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Trade for Erick Aybar a cautionary move for Tigers

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Getting Aybar for Aviles might be an upgrade, but the reasons why it had to happen are not encouraging.

Atlanta Braves v Minnesota Twins Photo by Hannah Foslien/Getty Images

For months, Detroit Tigers fans have gnashed at the thought of Mike Aviles getting any sort of playing time. While this seems harsh, it was rather justified given Aviles’ performance. He is hitting .210/.258/.269 in 181 plate appearances and has been worth -1.4 fWAR. On Tuesday, the Tigers dealt him and prospect Kade Scivicque to the Atlanta Braves for shortstop Erick Aybar.

Remember all that vitriol we had towards Aviles? Braves fans have felt the exact same way about Aybar. The 32-year-old shortstop is hitting .242/.293/.313 in 368 plate appearances, and has been worth -1.2 WAR in 97 games played. If we look at the major league leaderboards, Aviles has been the fourth-worst player in baseball this season (min. 150 plate appearances), while Aybar has been the seventh-worst.

Of course, it’s not that simple. It has taken Aybar twice as many plate appearances to accumulate as much negative value as Aviles. Aybar also has a higher ceiling, and is just two years removed from a 4.3 WAR season. And Aybar seems to have shaken what ailed him earlier this year; since the start of June, Aybar is hitting .289/.346/.396, a 98 wRC+. If Aybar continues hitting like this, the trade is a clear upgrade for the Tigers.

However, the real concern comes when analyzing why the Tigers had to make this trade in the first place. The Aviles signing was panned from day one; while the Tigers saw him as a versatile piece capable of filling the Don Kelly-sized void on the roster, everyone else saw him as the replacement level player he has been since his sophomore season with the Kansas City Royals in 2009. His poor performance in 2016 was predictable, as was the Tigers’ over-reliance on him when someone else inevitably hit the disabled list.

This also speaks to a more widespread issue. Nearly all of the Tigers’ free agent signings have fallen flat this season, with the exception of Jordan Zimmermann’s April. While not many could have predicted that Zimmermann would battle injury issues or Justin Upton would completely fall apart, the deals for Mike Pelfrey, Mark Lowe, and Aviles look horrible in hindsight. While this could just be the front office getting unlucky on a number of deals at once, it hints towards deep-rooted issues with player evaluation.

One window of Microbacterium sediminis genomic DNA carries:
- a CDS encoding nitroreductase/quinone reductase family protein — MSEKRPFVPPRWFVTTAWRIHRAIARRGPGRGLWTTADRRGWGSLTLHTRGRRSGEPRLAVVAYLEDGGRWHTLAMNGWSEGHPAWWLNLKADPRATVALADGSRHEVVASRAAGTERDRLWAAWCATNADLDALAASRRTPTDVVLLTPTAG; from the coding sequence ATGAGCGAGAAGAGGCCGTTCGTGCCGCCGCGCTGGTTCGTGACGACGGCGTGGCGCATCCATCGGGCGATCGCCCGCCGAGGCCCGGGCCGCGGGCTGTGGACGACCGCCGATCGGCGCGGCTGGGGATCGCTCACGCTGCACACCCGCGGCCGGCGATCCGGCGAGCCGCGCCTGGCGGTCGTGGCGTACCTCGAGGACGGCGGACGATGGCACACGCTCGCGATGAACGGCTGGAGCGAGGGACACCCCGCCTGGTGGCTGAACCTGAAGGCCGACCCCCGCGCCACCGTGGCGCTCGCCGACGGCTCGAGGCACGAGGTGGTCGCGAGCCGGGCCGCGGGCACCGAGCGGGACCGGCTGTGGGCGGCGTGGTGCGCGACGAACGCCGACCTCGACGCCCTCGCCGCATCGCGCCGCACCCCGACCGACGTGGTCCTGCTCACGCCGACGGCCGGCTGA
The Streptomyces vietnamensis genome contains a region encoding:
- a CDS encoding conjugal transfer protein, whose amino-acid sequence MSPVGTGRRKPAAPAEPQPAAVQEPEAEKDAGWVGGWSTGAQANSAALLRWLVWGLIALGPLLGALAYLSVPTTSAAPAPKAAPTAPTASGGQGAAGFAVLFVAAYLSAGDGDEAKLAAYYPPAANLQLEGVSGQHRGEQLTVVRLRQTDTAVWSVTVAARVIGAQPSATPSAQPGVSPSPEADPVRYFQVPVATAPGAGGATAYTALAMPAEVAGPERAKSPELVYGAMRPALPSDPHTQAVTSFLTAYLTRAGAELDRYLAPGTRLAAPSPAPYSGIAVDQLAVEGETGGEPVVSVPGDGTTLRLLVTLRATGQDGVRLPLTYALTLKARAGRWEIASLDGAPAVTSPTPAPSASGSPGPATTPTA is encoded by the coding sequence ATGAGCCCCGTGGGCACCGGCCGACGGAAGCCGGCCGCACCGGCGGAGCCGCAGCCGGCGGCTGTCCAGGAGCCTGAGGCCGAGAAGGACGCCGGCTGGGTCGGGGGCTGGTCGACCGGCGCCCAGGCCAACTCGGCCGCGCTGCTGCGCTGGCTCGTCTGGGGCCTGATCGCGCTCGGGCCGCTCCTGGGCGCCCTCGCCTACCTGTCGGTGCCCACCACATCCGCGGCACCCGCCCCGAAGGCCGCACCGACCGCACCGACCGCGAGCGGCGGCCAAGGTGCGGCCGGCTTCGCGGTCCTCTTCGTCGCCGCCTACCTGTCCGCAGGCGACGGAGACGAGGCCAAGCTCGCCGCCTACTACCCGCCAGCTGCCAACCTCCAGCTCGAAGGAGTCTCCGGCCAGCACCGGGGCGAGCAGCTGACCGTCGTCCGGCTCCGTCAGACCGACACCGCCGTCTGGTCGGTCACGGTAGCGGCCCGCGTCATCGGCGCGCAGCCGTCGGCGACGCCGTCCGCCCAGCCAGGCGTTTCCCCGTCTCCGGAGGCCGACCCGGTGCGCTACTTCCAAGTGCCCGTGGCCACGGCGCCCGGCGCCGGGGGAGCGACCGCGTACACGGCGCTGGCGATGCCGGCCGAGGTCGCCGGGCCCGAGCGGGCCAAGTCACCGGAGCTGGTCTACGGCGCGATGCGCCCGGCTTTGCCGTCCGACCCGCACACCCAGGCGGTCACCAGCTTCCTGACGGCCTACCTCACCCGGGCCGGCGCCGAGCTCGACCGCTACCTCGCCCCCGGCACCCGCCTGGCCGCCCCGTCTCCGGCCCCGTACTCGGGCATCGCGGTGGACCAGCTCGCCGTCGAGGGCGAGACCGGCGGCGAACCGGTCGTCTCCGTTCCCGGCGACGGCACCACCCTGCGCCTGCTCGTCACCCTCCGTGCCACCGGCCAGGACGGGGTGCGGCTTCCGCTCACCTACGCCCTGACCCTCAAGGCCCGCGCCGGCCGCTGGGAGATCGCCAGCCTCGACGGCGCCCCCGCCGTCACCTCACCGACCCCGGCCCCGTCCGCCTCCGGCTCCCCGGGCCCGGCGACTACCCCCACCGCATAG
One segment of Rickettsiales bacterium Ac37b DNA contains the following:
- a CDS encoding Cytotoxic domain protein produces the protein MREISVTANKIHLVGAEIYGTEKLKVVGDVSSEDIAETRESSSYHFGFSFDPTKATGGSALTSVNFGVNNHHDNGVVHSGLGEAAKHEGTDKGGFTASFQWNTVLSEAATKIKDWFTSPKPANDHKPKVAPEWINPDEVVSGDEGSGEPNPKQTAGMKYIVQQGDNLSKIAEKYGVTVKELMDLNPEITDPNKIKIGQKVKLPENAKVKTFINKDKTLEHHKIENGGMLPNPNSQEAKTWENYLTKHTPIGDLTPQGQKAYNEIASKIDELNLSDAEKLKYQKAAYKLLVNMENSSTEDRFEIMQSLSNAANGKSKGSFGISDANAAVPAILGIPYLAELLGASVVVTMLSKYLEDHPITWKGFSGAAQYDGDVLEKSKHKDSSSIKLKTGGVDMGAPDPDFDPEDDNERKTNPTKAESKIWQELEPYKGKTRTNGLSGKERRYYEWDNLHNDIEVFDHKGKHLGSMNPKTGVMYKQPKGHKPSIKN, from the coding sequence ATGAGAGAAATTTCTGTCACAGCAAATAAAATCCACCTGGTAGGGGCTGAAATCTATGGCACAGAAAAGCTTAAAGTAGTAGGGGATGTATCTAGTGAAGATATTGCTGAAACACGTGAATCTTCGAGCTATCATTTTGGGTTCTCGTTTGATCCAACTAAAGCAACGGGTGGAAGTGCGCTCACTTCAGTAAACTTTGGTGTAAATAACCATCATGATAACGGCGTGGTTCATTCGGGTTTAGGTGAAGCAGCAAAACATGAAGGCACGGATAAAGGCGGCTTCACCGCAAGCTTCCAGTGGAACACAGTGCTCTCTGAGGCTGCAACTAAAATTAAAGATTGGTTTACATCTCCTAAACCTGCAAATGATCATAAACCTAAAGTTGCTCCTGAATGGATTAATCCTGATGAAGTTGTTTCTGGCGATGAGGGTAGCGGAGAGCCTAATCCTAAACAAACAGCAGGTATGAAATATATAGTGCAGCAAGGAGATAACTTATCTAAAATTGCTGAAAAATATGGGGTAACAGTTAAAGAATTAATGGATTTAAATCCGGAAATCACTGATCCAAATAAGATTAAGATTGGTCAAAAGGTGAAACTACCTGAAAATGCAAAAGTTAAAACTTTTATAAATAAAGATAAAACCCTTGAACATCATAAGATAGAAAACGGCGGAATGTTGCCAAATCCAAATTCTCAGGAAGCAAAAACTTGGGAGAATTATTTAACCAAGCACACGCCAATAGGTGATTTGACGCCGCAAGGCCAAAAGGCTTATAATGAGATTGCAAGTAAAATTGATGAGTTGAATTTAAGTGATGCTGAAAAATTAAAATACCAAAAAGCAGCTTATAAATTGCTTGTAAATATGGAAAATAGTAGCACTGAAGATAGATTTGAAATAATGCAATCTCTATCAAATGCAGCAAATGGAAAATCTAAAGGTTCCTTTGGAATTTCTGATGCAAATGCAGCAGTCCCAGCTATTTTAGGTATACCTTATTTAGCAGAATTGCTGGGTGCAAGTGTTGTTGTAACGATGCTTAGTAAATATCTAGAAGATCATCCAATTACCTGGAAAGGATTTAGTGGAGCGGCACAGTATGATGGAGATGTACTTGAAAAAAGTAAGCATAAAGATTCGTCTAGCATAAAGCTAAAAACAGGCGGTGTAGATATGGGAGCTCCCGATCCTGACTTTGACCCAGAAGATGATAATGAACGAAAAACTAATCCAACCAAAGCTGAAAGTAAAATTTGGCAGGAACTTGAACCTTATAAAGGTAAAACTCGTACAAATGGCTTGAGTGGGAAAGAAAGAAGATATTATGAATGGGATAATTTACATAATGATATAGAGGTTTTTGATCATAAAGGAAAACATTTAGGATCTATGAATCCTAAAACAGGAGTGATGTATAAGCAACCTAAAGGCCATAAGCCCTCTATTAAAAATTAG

Trading for Aybar also brings Jose Iglesias’ health into question. Iglesias was placed on the disabled list over the weekend with a hamstring strain, but the team did not comment on the severity of the injury. It stands to reason that the Tigers probably would not have made this deal had Iglesias been on track to return in the minimum 15 days, though it seems like he is making good progress. Muscle strains can be fickle injuries to rehab, so we will see how long the Tigers are without their starting shortstop. While Dixon Machado is a capable defender, Aybar is a better fill-in if Iglesias’ injury lingers longer than expected.

And then there’s the elephant in the room that is Kade Scivicque. He’s not a top prospect by any means — MLB.com ranked him 20th in the organization in their latest update, while TigsTown had him 14th — but the Tigers have once again plundered their already shallow farm system in order to fill a need many pointed out before the season began. We called Mike Aviles a redundant player back on March 7, and it appears to have taken the organization five months to come to that same realization. Now, the Tigers are forced to give up a former fourth round pick for six weeks of Aybar’s services.

This has been happening for years. The Tigers coughed up prospects for bullpen arms at multiple trade deadlines when chasing down their four consecutive AL Central titles. There was some pushback at the time, but the joy of winning papered over the fact that the Tigers were failing to adequately build their roster during the offseason.

If Aybar keeps hitting well, we could find ourselves in that position again. The Tigers are within striking distance of a playoff spot, and still have the talent to make a run during a favorable September schedule. Even if the Tigers don’t make the playoffs, Aybar appears to be a clear upgrade over Aviles. However, the reasons why this trade had to happen should be at the forefront of Tigers fans’ minds when evaluating this deal, and the underlying mechanisms at work here are cause for concern.